This is a magical poetic guide for any child who has dreamed of traveling into fairyland. Although one might encounter dangers there, they are not serious, especially if you follow the simple instructions.
The illustrations by Charles Vess evoke the settings of fairy tales past, with recognizable characters and settings.
The words by Gaiman harken back to A.A. Milne and Lewis Carroll, both of whom also issued exhortations to help children avoid getting eaten by bears and such. Gaiman advises:
“Remember your name.
Do not lose hope – what you seek will be found.
Trust those that you have helped to help you in their turn.
Trust your heart, and trust your story.
Do not forget your manners.
Do not look back.
Ride the wise eagle (you shall not fall).
Ride the silver fish (you will not drown).”
Discussion: Gaiman’s instructions are a bit more mystical than A.A. Milne’s, but still, I think you can see the parallels in this excerpt from the poem “Lines and Squares“:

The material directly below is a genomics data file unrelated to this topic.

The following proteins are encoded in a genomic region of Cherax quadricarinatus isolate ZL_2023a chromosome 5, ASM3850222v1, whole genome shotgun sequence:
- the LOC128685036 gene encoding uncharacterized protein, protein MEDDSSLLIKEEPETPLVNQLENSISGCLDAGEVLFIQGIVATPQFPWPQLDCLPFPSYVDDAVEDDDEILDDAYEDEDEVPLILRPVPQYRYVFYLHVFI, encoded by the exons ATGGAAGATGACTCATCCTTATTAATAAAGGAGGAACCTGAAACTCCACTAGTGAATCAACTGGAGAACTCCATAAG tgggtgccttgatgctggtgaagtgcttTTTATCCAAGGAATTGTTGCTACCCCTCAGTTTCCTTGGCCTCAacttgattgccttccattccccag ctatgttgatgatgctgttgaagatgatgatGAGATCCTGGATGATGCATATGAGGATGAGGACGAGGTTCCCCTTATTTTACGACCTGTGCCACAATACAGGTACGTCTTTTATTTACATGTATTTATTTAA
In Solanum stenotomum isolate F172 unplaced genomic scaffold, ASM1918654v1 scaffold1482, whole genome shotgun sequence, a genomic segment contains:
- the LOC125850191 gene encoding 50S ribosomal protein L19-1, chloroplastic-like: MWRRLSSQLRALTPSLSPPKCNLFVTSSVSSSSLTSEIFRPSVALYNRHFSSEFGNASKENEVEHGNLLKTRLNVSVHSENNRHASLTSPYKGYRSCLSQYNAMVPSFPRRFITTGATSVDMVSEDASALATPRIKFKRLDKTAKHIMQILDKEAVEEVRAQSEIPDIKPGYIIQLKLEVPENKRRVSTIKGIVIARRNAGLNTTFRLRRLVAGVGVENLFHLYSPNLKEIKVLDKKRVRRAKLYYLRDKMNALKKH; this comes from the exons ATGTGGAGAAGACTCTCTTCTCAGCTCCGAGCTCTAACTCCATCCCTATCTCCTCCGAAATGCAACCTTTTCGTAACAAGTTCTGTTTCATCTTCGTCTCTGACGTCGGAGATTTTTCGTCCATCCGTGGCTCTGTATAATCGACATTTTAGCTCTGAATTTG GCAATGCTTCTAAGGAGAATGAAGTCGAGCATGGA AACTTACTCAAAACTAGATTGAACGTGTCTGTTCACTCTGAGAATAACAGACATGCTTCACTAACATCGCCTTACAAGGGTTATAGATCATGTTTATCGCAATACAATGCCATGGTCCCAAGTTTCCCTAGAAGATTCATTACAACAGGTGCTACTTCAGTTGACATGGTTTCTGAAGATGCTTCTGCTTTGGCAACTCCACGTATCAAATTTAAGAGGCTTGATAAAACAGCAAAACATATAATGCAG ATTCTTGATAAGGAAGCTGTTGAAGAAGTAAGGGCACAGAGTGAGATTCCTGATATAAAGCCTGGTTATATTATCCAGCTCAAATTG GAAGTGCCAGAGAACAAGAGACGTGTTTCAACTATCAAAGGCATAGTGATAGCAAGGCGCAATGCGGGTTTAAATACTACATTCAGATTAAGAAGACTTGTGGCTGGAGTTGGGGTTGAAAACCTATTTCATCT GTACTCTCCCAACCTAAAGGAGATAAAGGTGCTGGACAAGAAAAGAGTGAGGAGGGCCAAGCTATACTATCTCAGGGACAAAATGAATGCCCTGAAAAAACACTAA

“Whenever I walk in a London street,
I’m ever so careful to watch my feet;
And I keep in the squares,
And the masses of bears,
Who wait at the corners all ready to eat
The sillies who tread on the lines of the street,
Go back to their lairs,
And I say to them, “Bears,
just look how i’m walking in all the squares!”
Similarly, Gaiman’s words remind me of the wonderful exhortations by Lewis Carroll in “Rules and Regulations,” as is shown in this portion of the poem:
“Drink tea, not coffee;
Never eat toffy.
Eat bread with butter.
Once more, don’t stutter.
Don’t waste your money, Abstain from honey.
Shut doors behind you, (Don’t slam them, mind you.)
Drink beer, not porter.
Don’t enter the water Till to swim you are able.
Sit close to the table.
Take care of a candle.
Shut a door by the handle,
Don’t push with your shoulder Until you are older.
Lose not a button.
Refuse cold mutton.
Starve your canaries.
Believe in fairies.
If you are able, Don’t have a stable With any mangers.
Be rude to strangers.”
Evaluation: If you have a child that dreams of other worlds, this might prove to be the perfect little guidebook.
Published by Harper, an imprint of HarperCollins Publishers, 2010
Age Range: 4 – 8 years
Hardcover: 40 pages